In the valley leading to the foot of the last mountain, Laurent Fignon sends his team mate Pascal Simon to lead the pack. The gap goes down to 4’. The race is uncertain. Every rider needs to stay focused. Fignon seems to have recovered. Right on time.
The Superbagnères climb is quite irregular. The average steep is 6% but most of the time you’re between 7 & 9% which is not easy by any means. It’s nothing compared to the very last ramp, though, as it goes as hard as 13%. Today is a good day to die.
At mid climb, Rooks tries to get rid of the remnants of the peloton. Twice. Each time he is caught by none other than Greg LeMond. Then Fignon counter-attacks. Greg understands he won’t be able to chase just everyone. It’s time to let the Dutch go. Rooks & Theunisse are now gone.
Fignon does an impressive come back. He’s not able to keep up with the PDM duo but looks better than he has for the whole day. Greg bites his tongue. Gap is now 3’40”. 5km to go. There is clearly a shift in powers. Laurent Fignon is getting better by the mile while the breakaways struggle to keep the pace. Delgado & Millar eventually drop Mottet.
Millar outsprints Delgado for the win. But with all due respect… the race is elsewhere. The Fignon – LeMond group reaches the last wall. The Frenchman has a plan. Since Greg LeMond plays in defense, he figures he might as well take the yellow jersey. He lets himself go at the back of the group… Only to launch a last, violent surprise attack. Greg LeMond looks down in a “not again ?!?” kind of way but still, he jumps in Fignon’s wheel. But not for long. After a short while, Greg tries to stand up on his feet but his legs betray him, he falls back heavily on the saddle. No fuel. Gasping for air, LeMond looks back as if looking for the train to pass. Time stops. The noise of the crowd fades away. It’s a summer day on a lonely mountain. Today is a good day to die.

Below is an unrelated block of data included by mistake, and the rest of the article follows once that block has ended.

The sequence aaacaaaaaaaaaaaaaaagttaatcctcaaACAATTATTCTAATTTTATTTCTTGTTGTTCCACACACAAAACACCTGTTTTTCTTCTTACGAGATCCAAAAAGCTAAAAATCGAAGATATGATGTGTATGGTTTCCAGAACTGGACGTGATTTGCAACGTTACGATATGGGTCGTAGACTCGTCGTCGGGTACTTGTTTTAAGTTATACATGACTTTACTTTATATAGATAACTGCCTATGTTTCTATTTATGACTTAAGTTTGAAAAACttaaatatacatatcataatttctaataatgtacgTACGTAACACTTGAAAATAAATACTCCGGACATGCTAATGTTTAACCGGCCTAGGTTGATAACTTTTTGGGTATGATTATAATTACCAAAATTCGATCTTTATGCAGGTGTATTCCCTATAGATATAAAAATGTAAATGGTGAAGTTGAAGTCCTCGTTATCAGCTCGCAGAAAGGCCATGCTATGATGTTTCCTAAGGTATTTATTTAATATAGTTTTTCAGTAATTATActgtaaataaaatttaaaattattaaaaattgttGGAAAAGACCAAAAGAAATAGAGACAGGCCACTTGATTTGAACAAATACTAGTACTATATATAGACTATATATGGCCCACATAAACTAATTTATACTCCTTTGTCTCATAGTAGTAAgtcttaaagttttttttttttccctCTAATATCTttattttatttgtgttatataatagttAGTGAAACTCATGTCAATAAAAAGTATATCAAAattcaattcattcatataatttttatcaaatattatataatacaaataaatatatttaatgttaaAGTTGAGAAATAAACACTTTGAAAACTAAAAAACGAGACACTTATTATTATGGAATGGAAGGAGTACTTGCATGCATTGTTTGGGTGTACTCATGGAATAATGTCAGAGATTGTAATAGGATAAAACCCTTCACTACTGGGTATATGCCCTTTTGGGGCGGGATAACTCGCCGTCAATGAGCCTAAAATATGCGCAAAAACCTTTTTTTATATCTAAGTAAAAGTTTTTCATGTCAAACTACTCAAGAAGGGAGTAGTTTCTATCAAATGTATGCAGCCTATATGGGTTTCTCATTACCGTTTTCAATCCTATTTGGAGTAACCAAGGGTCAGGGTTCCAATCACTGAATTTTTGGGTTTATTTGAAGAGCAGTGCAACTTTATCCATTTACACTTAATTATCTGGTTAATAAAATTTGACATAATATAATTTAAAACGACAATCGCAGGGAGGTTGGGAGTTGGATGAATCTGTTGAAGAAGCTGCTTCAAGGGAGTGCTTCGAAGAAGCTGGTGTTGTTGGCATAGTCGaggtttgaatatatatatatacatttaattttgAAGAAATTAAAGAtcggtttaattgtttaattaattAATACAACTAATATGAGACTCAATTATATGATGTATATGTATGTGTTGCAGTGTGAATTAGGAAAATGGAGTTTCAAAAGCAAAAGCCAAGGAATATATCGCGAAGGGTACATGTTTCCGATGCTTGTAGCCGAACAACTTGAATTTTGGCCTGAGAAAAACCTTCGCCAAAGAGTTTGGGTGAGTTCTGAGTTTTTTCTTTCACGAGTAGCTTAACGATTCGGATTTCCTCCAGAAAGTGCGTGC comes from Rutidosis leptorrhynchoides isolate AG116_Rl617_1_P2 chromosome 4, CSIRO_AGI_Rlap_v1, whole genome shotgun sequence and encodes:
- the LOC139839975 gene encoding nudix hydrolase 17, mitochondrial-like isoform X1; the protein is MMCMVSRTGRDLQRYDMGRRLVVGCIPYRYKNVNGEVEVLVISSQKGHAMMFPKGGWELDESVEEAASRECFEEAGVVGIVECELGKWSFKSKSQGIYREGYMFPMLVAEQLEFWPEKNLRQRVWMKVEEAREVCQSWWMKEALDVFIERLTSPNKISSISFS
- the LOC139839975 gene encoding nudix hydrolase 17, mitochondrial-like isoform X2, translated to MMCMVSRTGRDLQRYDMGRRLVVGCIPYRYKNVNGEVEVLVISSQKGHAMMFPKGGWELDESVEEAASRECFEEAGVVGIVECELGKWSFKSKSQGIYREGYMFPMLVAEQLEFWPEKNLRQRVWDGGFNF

Photo Copyright John Pierce / PhotoSport International uk usa asia( no copying )
It’s always a bad sign when your bike goes sideways as you climb. It means you’re literally dying. In case you haven’t noticed yet. John Pierce, professional photographer, shoots to make this moment eternal. The picture says it all. Dead man riding. John realizes the magnitude of the event as the yellow jersey passes in front of him. John is a pro, he is supposed to be “detached”, somehow. But there he can’t help it. He just yells at Greg when he comes by : “it’s only 400 meters !”. This race is unbelievable.
Photo Copyright John Pierce / PhotoSport International uk usa asia( no copying )
At the end of the day, Laurent Fignon is back in yellow (for a mere 7 seconds), 5 years after his last triumph on the Tour. Another life. He’s adamant about the fact that only he is worthy of the yellow jersey as Greg LeMond is “letting (him) do all the work”. Later on, Greg has to remind him that Andy Hampsten saw him grab a motorcycle. “Well, then if I was so bad why didn’t he attack me ?” would be his response years later. This is hardly a denial.
For the time being, Delgado is back on track as he has demonstrated he’s able to take back valuable time (3’26” in just one stage). Greg LeMond just showed his present limitations. When the 1989 Tour de France peloton exits the Pyrénées, anything is possible.
Epilogue : “This isn’t flying, this is falling with style!” – Buzz Lightyear in “Toy Story”
It is believed that races are won when you take a significant advantage. But sometimes they are won when you just make it through barely alive. In 1989, Superbagnères was just about surviving for Greg LeMond, but it is as much a contribution to his General Classification win as the Champs Elysées are. In fact, you have to win everywhere you can. In the race more than ever, every second counts.
“This boy is no longer a boy. He’s a brave. He is little in body, but his heart is big. His name shall be “Little Big Man.” – Old Lodge Skins in “Little Big Man”
Very special thanks to John Pierce (48 x years Tour de France accredited photographer. (1967 to present inc)) for his nice contribution.
By Nicolas – NL_LeMondFans